Unmoderated groups seem to be full of irrelevant porn and posts offering dodgy financial services, and even the mad conspiracy theorists who used to rave on about the fringes of US politics seem to have moved to another echo chamber.

I guess that's how services end, not a bang, not a whimper, but a long drawn out death rattle ...

Saturday 9 December 2023

Technology and me in 2023...

It has become something of a tradition for me to blog about my personal use of technology in the past year about now.

There’s nothing particularly special about this year, I havn’t updated or replaced any of my machines with the exception of my putting my money where my mouth was and building a distraction free lightweight machine for research, which, because I finally finished the pandemic interrupted documentation of Dow’s pharmacy a few weeks later, hasn’t seen as much use as I hoped.

I expect that to change in the new year, but until then I’m enjoying my downtime.

The refurbished Thinkpad I bought in 2022 to allow me to finish the documentation of Dow’s gave excellent service, and will probably see me onto another documentation project.

My now five year old windows 10 laptop that sits on my desk continues to work well, and I don’t yet feel a need to upgrade it.

The only doubts I have are about the very lightweight computer I had bought a few years ago to replace my Macbook Air as a travel computer.

It gave excellent service until we were in a remote area of Tuscany - I don't think being in the foothills of the Appenines had anything to do with it, it was more a case of creeping software bloat - when it started complaining about swap space. 

As a temporary fix I deleted a whole lot stuff, told it to write everything more than a day old to OneDrive, and removed various little used applications.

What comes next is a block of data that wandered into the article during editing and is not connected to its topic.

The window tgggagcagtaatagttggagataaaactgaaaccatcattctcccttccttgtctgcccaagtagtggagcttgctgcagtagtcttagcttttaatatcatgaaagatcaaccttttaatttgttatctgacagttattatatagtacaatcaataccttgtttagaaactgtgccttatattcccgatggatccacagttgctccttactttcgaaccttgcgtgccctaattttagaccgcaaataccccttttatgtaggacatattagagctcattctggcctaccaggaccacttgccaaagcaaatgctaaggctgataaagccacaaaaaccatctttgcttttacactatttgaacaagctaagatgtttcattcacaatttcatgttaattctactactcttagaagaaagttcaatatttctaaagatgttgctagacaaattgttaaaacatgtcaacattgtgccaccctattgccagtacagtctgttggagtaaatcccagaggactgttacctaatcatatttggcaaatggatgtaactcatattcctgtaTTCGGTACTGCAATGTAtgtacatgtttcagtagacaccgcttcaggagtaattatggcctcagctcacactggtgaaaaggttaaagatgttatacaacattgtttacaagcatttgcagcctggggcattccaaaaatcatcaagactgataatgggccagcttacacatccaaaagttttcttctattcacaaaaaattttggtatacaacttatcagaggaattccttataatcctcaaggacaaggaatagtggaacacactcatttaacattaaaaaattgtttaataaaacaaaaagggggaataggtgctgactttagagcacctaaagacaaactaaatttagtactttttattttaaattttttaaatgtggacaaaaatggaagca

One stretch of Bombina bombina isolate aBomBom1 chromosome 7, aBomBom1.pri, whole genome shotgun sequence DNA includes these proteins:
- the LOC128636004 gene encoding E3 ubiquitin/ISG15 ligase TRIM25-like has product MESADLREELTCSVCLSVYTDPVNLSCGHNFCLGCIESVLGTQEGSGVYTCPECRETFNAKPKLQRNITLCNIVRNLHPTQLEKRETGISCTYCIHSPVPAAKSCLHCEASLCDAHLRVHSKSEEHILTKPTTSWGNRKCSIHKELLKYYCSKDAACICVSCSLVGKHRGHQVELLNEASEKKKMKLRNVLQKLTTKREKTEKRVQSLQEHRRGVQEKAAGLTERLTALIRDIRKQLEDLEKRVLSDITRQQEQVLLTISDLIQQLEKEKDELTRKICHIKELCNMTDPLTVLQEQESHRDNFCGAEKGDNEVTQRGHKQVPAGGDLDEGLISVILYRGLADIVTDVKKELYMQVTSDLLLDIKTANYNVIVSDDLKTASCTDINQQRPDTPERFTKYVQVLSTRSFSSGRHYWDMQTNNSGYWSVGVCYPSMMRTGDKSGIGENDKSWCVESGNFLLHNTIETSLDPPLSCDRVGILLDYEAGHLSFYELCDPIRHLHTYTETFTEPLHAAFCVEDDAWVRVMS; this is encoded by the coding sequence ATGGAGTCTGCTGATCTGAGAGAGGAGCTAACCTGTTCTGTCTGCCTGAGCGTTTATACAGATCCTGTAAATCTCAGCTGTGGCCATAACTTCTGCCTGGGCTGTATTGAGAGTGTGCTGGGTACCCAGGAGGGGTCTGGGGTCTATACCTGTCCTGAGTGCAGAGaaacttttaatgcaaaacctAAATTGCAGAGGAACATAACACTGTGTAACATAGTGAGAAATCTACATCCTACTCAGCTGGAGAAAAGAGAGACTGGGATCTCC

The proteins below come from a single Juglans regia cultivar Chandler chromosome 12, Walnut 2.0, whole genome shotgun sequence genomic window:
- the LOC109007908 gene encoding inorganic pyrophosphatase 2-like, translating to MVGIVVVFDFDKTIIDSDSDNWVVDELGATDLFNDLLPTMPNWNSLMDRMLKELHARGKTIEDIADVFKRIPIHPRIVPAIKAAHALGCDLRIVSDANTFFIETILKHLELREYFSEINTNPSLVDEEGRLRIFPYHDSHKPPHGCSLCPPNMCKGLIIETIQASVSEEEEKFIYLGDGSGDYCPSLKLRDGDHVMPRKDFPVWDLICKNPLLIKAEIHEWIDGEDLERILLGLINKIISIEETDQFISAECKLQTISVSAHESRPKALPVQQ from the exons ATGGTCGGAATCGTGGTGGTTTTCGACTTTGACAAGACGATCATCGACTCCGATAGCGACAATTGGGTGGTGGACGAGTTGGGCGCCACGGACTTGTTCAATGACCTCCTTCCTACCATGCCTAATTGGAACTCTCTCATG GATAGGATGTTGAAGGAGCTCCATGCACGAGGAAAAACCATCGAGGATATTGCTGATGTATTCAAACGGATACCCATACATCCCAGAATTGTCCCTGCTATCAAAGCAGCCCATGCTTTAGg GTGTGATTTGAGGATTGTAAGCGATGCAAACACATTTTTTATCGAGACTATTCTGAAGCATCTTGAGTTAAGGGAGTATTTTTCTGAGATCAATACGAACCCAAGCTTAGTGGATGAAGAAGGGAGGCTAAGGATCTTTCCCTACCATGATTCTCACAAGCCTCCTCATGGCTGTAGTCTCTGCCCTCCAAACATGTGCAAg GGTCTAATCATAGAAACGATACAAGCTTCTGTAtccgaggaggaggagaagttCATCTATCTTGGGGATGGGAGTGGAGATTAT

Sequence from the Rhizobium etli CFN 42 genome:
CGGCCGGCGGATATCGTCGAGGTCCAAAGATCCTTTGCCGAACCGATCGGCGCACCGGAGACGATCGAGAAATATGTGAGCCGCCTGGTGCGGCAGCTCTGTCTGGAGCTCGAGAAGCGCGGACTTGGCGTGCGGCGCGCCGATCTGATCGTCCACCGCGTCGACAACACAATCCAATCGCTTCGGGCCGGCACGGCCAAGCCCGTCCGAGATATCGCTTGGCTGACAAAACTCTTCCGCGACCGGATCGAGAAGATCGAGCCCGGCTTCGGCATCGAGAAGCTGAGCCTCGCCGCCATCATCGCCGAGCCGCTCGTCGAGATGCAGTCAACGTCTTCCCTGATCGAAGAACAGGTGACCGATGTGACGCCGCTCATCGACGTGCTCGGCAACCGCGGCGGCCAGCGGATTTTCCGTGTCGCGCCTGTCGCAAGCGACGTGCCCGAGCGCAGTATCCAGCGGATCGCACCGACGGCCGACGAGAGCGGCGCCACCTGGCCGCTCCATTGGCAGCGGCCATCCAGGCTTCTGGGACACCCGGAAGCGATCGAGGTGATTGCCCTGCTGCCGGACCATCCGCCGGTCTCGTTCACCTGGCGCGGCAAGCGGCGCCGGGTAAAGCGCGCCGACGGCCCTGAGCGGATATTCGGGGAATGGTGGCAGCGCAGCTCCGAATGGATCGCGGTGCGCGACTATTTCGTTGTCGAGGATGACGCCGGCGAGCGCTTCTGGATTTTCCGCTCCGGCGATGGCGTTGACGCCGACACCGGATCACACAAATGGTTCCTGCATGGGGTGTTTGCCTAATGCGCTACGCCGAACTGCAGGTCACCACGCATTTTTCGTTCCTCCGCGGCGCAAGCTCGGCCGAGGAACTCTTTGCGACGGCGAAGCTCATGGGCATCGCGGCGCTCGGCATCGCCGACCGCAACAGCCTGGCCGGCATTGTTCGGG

That worked, but it still gets slow when using chrome with a lot (>5) tabs open.

Various solutions are possible, including converting it to Linux, and using basically the same build as I did with the lightweight research machine, perhaps with the addition of chromium and some basic photo editing software.

However, before I do that I need to check the specification carefully I have an eMMC based model (why it was so cheap in the first place) and linux support can be a bit tricky on eMMC based machines.

I actually don't know this - looking at the blogs and discussion boards some people seem to have had trouble with eMMC machines - of course you never hear of the success stories. I would assume that the eMMC device presents itself as a standard storage device, so it should work. Equally, while the machine is more or less usable, I don't particularly want to brick it - probably procrastination with a purpose is a valid way of dealing with the problem.

(Confusingly Lenovo also sell an SSD based version of the same machine in some markets and as you would expect, Linux works well on the SSD machines.)

The alternative is to buy a refurbished machine as an alternative travel computer – refurbished due to the cost, and also because I don’t really want to carry around anything with a screen size much over 12”, if only because a lot of my backpacks only really support a 12” screen size.

Basic machines tend to some with larger screens these days, making them a non starter.

Or I could just use the lightweight research machine (or indeed my Chromebook, which has the problem of having only a single USB3 port which means that I would need to carry an external card reader around for photo imports.)

All of that’s a decision for the coming year.

Again my pandemic era Huawei tablet continues to perform well as does the dogfood tablet, both doing everything I ask of them.

I still have my old mac mini and keyboard combo as a note taker, but again, since the end of the Dow’s documentation project it’s seen relatively little use.

While it seemed a big deal at the time we went from an FTTC to a pure fibre FTTP connection here at chez Moncur - after the initial hassle of the migration process it faded into the background and totally unnoticeable, as all good infrastructure upgrades should.

All in all the only major change has been my ditching an iPhone for a mid range Android phone, after being so impressed by the performance of my Oppo phone when we went travelling earlier this year.